‘Tis a new year. ‘Tis the time to revamp and re-explain the submissions process. I understand it can be a bit confusing when I have monthly themes going on for most of 2016. I’m not trying to make it difficult; readers and writers alike tend to get excited when there are themes happening, so I wanted to try this as an experiment.
- I don’t understand how to write to a theme. How do I do that? It makes me feel so intimidated.
Well, then, get the theme’s idea out of your head. Wipe that slate clean and write what YOU write and write it well. Send it in (in a word doc PLEASE ::SMILEY FACE::) to me directly at email@example.com
2. I want to submit to a theme, but what are they? When are they? Can I submit to a later one now? What the hell?
All valid questions, all valid concerns. Here is the theme schedule:
February: INVISIBILITY (chosen by contributor Kate Jones)
March: WOMEN’S WRITING MONTH (chosen by…me?)
April: LETTING GO (chosen by contributor Hillary Umland)
May: NOSTALGIA (chosen by contributor Gene Farmer)
June: FIRST LOVE (chosen by contributor Christopher Iacono)
July: THE JOURNEY (chosen by contributor Rob True)
August: PERCEPTIONS (chosen by Tino Prinzi)
September: WHAT IF? (chosen by @voimaoy)
You may submit to any of these themes starting January 31st until February 28th. I like to take things one month at a time. SO, I will implore you to submit for WOMEN’S WRITING MONTH and INVISIBILITY MONTH starting NOW. All I need you to do is write the theme you are contributing to in the headline.
March 15th we will re-open for submissions and stay open for an amount of time that is for now TBD, during which time you may also submit to all remaining themes.
3. Do you have a word-count limit? What about margins, etc?
Dear Lord. We don’t have any of that shit. I refuse to stifle my artists’ creativity by setting stupid margin specifications. Ridiculous. And as for word count, it depends on the piece of work, honestly, man. Flash fiction is really popular with our writers and readers, but then again, so is regular fiction. So, write what YOU write. Attachments are fine. I don’t mind PDFs, but be prepared to send me a word doc of the same thing if we are going to publish you.
4. So, what kind of work do you publish?
Fiction, non-fiction, essays, poetry, abstract poetry, art. Here at Sick Lit Magazine, we make it our mission for the sky to be our limit. We can do anything when we break down these walls that have been superimposed upon us our entire lives. Fuck formatting. Fuck margins. Throw it out the window and write what other people won’t. Write things that scare you and excite you.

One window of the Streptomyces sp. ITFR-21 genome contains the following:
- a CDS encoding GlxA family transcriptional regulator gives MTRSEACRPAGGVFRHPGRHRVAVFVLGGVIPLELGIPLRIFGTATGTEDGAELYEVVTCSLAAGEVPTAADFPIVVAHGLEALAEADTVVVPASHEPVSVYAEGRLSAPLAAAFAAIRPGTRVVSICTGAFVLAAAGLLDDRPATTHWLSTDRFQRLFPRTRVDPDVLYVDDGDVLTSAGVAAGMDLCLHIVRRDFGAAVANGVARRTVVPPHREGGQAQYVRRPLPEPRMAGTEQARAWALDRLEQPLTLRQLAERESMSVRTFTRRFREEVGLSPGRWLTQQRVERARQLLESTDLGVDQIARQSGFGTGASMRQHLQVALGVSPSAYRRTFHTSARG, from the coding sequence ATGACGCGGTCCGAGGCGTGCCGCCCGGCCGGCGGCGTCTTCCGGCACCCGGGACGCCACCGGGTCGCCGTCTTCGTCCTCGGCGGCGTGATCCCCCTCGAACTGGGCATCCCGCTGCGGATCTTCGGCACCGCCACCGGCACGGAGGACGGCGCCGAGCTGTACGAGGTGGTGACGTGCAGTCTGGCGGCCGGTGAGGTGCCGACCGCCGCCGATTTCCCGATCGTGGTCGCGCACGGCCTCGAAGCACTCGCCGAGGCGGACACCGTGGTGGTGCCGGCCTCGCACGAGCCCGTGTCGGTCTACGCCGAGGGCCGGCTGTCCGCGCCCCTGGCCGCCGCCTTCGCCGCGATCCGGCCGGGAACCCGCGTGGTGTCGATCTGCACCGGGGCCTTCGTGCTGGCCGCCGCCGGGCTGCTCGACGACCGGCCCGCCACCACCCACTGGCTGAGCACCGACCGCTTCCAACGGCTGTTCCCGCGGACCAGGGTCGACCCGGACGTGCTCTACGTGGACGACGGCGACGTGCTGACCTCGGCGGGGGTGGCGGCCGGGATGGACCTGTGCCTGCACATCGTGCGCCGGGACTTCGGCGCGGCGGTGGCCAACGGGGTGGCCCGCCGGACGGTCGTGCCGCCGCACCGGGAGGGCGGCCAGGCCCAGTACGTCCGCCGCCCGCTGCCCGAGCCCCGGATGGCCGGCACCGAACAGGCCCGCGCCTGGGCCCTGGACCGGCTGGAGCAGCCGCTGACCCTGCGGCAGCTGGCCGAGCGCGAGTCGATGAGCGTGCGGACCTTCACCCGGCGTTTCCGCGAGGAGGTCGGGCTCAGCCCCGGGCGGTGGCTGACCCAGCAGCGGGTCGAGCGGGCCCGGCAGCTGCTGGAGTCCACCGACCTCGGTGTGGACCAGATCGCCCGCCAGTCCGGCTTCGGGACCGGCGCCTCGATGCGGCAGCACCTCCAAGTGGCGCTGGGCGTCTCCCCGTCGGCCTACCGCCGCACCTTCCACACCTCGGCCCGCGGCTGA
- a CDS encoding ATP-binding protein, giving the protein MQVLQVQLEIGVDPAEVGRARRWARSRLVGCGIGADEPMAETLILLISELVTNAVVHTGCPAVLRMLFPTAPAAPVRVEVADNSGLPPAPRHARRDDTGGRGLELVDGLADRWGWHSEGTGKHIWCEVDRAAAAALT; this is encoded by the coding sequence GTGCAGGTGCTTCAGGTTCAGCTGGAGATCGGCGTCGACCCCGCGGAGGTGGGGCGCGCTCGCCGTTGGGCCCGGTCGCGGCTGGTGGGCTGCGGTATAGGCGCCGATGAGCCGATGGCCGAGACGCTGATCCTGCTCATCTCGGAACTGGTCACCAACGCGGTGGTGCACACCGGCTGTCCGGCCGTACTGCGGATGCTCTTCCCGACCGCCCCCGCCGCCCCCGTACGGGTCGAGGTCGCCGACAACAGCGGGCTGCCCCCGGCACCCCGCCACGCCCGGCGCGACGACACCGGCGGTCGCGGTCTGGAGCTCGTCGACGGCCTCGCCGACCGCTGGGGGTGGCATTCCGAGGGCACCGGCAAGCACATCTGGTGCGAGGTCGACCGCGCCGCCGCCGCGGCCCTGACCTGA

5. Why submit to you?
Why not? We get international traffic and have an amazing network of supportive writers and artists; and I stand behind all of my writers’ work. It may be diverse as hell, but it should be that way. I am a liberal feminist to the core.
Listen, if you’re a writer, you have a burning talent inside you that needs to get out. Put a pen to paper or put your hands on a keyboard and just go–and don’t censor yourself–not even for a second. The minute you do, you won’t do justice to your characters or your story.
Any suit-wearing moron can string words together in an e-mail and make it sound cheery and half-way motivational. But how many people can convey emotions in a way that make your cheeks flush?
I am here at Sick Lit Magazine to bring REAL writing and REAL literature back into the hands of the public; not mass-marketed, watered-down bullshit that they pedal from “Writer’s Digest.” A recent piece of advice from them to get published was: “No longer is it acceptable for a book to ‘get good’ ten pages in.” Following this advice, we wouldn’t have any of our classics that we know and love today. Following this advice, Catch-22 is out. And how many would-be classics are being passed over because of this line of thinking?
Write with passion, write what you’ve always wanted to, write with soul and stand behind your work.
If I am not a big fan of what you’ve sent me (I’m a real person, I e-mail back, I promise), I’ll tell you edits I’d propose and ask you what else you’ve got. I’m not other literary journals.
If you have any other questions, feel free to send them to my e-mail, which again is firstname.lastname@example.org
Peace and Love,
Kelly Fitzharris Coody